Rivka Herzfeld

Where I Cannot Be

You don’t even know how I wish I could be there.

Surrounded by family.

It could be like being in Jerusalem… Except not.

A central hub of power… but of a different sort.

“So go,” one could say. And I would. I would take a day off.

I never do that.

Not even for an emergency surgery… I stayed up through the night to get the work done. Because that’s who I am. The dedicated employee.

I would take a day off.

But there is no point.

The bus leaving is not accessible.

The van leaving from work is not accessible.

It was all last minute. I understand. Intellectually, I understand that.

But it hurts to not be there.

It hurts to not be included in the count.

It hurts to miss out on a momentous occasion such as this.

I had a teacher in the sixth grade. She said to us one day: “Everyone, repeat after me: 6,0,3,5,5,0 and we are repeated after her. If I ask you that at any random time, ‘How many men are there in the dor ha’midbar (the generation that experienced the Exodus), I need you to know that that is the amount of men who could battle for the nation of Israel.'”

That was obviously not including the women and children.

It was obviously not including the elderly men.

And I always thought to myself, “Wow, that’s a lot of people.”

It must have been really crowded.

I can’t even fathom what that must’ve been like.

Nor will I get to… Because I cannot be at the National Mall on Tuesday, November 14, 2023.

Don’t get me wrong, I would love to be there.

So why can’t I be?

The van from work is leaving at 7 a.m., and it is not accessible.

The bus from my synagogue is leaving also around 7 a.m., and it is also not accessible.

And I need my scooter.

And so I am like the women and the children and the old people of the days of yore, and I don’t necessarily count.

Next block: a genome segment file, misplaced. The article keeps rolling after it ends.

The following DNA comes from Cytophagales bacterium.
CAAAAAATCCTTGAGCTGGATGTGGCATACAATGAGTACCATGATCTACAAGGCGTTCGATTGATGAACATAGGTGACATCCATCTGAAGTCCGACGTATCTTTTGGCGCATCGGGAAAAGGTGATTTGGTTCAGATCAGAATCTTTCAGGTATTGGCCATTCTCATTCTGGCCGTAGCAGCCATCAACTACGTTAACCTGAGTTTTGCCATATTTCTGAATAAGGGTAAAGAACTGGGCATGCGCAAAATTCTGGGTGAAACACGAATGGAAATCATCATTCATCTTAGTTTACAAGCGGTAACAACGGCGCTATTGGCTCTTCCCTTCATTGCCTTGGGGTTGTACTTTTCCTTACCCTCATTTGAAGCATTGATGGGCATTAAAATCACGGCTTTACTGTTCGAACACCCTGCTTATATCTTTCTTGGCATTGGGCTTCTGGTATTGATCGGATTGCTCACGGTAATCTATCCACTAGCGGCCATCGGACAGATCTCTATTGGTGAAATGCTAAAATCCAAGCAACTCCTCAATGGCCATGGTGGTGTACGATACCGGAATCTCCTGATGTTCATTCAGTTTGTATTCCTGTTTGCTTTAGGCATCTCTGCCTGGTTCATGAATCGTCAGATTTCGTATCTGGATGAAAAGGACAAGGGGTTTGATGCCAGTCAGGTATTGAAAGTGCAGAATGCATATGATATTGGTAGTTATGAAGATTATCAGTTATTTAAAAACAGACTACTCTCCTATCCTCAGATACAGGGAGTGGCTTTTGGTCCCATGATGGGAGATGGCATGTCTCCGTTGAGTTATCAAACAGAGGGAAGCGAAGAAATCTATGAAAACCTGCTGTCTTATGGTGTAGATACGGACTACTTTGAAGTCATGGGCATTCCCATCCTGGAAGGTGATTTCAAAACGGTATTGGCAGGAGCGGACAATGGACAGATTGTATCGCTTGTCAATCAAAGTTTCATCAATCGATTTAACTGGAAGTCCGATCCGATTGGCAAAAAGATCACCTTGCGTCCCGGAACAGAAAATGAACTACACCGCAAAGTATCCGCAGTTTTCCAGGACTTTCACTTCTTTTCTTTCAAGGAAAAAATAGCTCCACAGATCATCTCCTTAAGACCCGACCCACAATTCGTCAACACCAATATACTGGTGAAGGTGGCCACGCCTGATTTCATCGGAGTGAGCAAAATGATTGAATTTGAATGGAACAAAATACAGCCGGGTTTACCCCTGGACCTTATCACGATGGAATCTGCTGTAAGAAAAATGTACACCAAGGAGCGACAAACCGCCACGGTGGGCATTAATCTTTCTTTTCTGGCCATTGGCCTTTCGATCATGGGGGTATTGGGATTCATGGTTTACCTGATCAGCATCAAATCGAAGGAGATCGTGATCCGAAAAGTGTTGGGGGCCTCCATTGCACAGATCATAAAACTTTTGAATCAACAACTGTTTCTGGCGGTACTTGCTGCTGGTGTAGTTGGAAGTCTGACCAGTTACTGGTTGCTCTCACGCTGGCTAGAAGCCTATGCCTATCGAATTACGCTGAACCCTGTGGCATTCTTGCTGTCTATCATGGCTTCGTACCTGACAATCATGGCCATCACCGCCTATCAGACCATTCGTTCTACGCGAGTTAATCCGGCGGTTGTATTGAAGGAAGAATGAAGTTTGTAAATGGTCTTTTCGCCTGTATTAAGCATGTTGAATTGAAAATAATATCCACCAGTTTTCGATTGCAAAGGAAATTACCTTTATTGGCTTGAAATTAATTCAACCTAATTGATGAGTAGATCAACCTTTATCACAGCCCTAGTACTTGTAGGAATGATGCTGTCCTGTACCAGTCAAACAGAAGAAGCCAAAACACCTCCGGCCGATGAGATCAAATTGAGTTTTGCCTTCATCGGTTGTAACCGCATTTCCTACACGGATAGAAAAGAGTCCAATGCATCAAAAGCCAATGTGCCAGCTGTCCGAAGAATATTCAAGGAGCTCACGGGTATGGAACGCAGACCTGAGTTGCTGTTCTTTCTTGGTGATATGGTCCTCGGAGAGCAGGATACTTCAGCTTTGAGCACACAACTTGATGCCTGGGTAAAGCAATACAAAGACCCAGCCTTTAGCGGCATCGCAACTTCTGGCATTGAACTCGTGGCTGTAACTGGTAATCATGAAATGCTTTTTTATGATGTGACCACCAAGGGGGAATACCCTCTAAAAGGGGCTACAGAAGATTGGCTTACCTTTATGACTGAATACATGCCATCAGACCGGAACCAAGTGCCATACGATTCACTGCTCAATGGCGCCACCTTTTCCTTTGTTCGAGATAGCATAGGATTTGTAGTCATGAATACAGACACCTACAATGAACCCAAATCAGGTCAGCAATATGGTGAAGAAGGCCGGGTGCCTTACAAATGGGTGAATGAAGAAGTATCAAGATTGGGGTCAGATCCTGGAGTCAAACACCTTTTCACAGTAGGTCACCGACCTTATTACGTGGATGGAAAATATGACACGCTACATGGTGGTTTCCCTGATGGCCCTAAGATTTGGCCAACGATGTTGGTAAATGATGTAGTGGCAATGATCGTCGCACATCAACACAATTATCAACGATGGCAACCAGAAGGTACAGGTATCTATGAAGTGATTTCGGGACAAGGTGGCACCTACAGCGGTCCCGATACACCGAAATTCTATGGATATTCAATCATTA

No, I definitely don’t count.

Because I cannot be there.

Shirley Chisholm was the first black woman to be elected to the United States Congress. Chisholm once said “If they don’t give you a seat at the table, bring a folding chair.”

I have my own chair… I could be at the table…I just don’t have the wheels to get me there, to aforementioned “table.”

But that’s okay.

Because the people who are in Israel, fighting on the front lines… They are not in Washington, DC.

My friends, who are in Israel caring for their children, being moms, they’re also not in Washington, DC.

And my friends, who are doctors, and lawyers, and teachers are also not necessarily going to be there.

Maybe, then, I will be able to take solace in the fact that my heart is in the East, my body is in the West, and my actual body is in New Jersey, and nowhere near the West Wing, but always with my brothers and sisters… With my family.

About the Author
Rivka Herzfeld earned an M.A. in Tanach from Yeshiva University’s Bernard Revel Graduate School of Judaic Studies. She enjoys teaching Tanach to all ages and backgrounds. Rivka is also a respected disability awareness educator. She is personable, easygoing, has a terrific sense of humor, and loves sharing puns. She is passionate about politics, human rights, and “liberty and justice for all.” Rivka is determined to make her voice count.
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